An Apologetic for Ink
When I see a young woman with a tattoo, I cringe - not because I'm an old prude, but because I know from experience that she may well spend the next 20 years trying to hide it and/or many times its cost trying to get rid of it.
A 2008 Harris poll found that men and women get tattooed at nearly identical rates (15 percent vs. 13 percent respectively), but women report saying they feel sexier afterward (42 percent vs. 25 percent). Conversely, 42 percent of non-tattooed respondents said tattooed individuals are less attractive, less sexy (36 percent), less intelligent (31 percent), and more rebellious (57 percent).
This is the crux of my disdain, if not its visceral source: self-perception vs. communal perception. Those 30-60 percent of respondents with negative views may be biased, but they are also potential influencers whose opinions have the power to either limit or expand opportunities. With the barriers women face, why add unnecessary obstacles?
I got a tattoo on my ankle when I was 16. I wanted something small and feminine, but ended up with an unsightly four-inch mess. Over the past 20 years, I've covered the deformed spider lily with thick scar makeup, bandages, and slacks. When I've ignored it, others often haven't, wondering aloud what it's supposed to be. On my 40th birthday, my husband offered to pay for laser removal treatments. I gratefully accepted. After four $300 treatments, I'm left with a faded pastel skeleton of the original design, and an unwillingness to invest any further.
Why then would I get another tattoo?
I did so in honor of my son Gabriel, who died on March 28, 2008. As the first anniversary of his death approached, a friend e-mailed with the news that he had gotten one of Gabriel's cartoon characters tattooed on his chest. This and another character were featured in a series of comics Gabriel created about racial reconciliation. One character is brown; the other is white. One is dressed in a bunny costume; the other in a bear costume. To me, they represent my two sons: one brown and one white. The images are both whimsical and provocative. I now carry them on my right hip, where I once carried my boys.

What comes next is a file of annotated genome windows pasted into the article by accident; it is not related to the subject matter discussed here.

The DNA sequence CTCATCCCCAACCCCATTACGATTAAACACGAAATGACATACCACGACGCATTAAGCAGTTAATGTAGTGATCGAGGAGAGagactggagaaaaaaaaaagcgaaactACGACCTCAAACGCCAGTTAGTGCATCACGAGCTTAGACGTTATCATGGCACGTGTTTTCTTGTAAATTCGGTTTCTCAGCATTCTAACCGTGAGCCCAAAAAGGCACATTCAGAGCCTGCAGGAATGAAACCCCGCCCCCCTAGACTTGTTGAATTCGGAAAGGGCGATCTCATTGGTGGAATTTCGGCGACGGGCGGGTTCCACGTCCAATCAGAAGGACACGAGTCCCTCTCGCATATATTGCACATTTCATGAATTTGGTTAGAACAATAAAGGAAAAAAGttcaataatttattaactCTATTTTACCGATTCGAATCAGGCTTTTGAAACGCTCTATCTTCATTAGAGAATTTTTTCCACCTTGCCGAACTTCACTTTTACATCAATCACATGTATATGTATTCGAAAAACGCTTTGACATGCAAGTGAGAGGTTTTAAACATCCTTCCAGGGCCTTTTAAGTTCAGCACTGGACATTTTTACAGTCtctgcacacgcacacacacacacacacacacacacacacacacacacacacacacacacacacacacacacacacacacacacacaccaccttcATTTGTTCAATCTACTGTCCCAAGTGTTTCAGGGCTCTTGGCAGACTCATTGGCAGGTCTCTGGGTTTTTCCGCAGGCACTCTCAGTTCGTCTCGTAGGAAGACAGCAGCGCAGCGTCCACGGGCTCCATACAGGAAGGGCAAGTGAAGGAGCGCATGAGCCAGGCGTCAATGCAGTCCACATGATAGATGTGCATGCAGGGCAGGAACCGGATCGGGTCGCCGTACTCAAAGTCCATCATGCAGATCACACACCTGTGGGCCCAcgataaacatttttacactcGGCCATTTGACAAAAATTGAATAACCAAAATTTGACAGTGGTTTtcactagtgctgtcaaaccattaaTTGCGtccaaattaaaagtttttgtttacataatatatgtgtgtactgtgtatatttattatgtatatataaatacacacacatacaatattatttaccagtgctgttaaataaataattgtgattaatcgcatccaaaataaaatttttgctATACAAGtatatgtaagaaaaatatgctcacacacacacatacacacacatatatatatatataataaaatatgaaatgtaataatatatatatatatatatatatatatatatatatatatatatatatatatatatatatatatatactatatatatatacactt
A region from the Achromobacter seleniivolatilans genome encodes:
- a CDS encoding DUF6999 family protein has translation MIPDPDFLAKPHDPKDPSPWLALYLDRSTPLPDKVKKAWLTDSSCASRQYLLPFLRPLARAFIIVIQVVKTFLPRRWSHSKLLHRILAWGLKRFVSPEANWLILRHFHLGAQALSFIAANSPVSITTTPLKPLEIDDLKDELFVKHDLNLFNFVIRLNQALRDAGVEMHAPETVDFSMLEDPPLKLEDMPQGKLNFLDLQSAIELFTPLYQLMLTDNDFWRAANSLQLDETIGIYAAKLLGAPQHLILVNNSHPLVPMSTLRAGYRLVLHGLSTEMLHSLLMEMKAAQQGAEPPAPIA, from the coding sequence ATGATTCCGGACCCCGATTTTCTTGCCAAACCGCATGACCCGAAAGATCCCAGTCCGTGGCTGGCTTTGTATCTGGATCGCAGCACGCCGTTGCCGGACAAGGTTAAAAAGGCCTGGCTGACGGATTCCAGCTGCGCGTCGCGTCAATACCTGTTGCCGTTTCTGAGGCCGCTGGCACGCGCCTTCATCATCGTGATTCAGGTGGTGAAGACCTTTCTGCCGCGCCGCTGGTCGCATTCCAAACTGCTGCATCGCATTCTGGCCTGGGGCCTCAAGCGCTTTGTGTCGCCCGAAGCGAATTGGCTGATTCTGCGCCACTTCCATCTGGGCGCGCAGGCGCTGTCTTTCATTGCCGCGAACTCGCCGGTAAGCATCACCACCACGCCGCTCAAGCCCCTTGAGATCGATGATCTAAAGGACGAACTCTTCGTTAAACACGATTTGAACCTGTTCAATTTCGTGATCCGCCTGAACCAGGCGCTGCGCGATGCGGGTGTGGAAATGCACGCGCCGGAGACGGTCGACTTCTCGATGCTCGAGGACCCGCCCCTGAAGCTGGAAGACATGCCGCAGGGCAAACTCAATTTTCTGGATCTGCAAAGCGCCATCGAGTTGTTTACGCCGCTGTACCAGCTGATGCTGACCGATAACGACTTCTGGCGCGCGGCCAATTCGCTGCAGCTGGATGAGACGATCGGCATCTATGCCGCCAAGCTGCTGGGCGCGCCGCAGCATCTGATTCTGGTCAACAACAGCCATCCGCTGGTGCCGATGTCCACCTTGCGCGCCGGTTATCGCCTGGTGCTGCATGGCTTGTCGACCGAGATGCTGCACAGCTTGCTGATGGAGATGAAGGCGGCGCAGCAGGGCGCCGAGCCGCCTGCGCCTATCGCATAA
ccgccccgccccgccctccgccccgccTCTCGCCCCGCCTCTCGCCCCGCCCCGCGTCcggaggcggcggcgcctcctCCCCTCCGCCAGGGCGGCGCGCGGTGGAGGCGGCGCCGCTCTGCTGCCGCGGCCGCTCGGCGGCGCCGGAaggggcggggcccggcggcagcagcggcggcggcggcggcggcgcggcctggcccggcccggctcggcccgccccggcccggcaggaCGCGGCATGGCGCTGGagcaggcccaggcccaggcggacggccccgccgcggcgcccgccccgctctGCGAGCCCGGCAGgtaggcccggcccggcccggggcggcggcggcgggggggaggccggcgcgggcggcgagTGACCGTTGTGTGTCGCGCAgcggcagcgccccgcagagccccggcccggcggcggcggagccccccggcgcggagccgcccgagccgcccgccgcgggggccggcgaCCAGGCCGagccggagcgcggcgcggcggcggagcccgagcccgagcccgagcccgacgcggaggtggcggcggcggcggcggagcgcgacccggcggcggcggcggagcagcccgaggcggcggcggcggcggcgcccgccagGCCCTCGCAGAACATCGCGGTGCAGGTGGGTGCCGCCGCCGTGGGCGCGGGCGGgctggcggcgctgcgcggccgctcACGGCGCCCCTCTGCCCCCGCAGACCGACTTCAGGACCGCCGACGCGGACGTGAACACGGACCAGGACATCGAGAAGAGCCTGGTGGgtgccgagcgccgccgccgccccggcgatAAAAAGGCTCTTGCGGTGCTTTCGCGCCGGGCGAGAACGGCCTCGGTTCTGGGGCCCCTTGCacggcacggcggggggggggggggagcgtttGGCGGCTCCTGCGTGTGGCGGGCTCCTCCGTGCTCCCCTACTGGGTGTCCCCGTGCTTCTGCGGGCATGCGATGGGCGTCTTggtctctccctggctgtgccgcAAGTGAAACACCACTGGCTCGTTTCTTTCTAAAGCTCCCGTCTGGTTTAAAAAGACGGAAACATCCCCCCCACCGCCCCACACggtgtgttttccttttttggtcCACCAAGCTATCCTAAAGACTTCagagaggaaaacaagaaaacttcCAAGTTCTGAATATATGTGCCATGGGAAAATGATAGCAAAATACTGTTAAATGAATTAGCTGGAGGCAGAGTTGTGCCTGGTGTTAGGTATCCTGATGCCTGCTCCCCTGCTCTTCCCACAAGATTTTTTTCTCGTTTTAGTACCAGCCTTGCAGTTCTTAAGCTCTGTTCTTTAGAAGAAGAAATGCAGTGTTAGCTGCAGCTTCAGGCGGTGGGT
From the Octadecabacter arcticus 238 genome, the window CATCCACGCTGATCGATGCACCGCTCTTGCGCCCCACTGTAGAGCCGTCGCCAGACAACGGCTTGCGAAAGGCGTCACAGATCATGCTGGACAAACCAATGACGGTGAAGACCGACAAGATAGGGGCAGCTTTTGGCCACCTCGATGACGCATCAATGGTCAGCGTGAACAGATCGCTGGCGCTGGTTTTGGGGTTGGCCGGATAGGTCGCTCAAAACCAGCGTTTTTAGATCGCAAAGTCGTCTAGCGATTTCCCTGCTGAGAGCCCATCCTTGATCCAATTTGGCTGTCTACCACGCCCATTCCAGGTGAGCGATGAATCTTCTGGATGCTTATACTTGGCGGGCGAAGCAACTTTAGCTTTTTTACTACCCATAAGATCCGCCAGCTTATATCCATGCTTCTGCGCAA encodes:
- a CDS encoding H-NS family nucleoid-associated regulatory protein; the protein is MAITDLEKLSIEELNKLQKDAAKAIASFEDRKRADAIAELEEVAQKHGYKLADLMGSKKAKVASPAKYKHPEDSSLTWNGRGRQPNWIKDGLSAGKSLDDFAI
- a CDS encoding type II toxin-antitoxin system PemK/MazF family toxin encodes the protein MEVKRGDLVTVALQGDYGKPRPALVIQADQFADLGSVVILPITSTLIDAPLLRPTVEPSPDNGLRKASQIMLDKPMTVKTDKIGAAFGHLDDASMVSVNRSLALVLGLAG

The new tattoo doesn't make me feel sexier, thank you very much. Slightly embarrassed, if truth be told. I couldn't even articulate why I did it, until I read something from Andy Crouch's Culture Making website. After learning that someone had gotten a tattoo in response to one of his lectures, Andy wrote:
"Somehow it's appropriate that a tattoo embodies, so very literally, play and pain itself," because art is "an exploration of beauty, fruitfulness and wonder … yet art also inevitably brings us into pain, confronting the mystery of our suffering and brokenness …. We need artists who are willing to do both at once, neither to play without pain (escapist entertainment) or inflict pain without play (which ends up as masochism and cynicism)."
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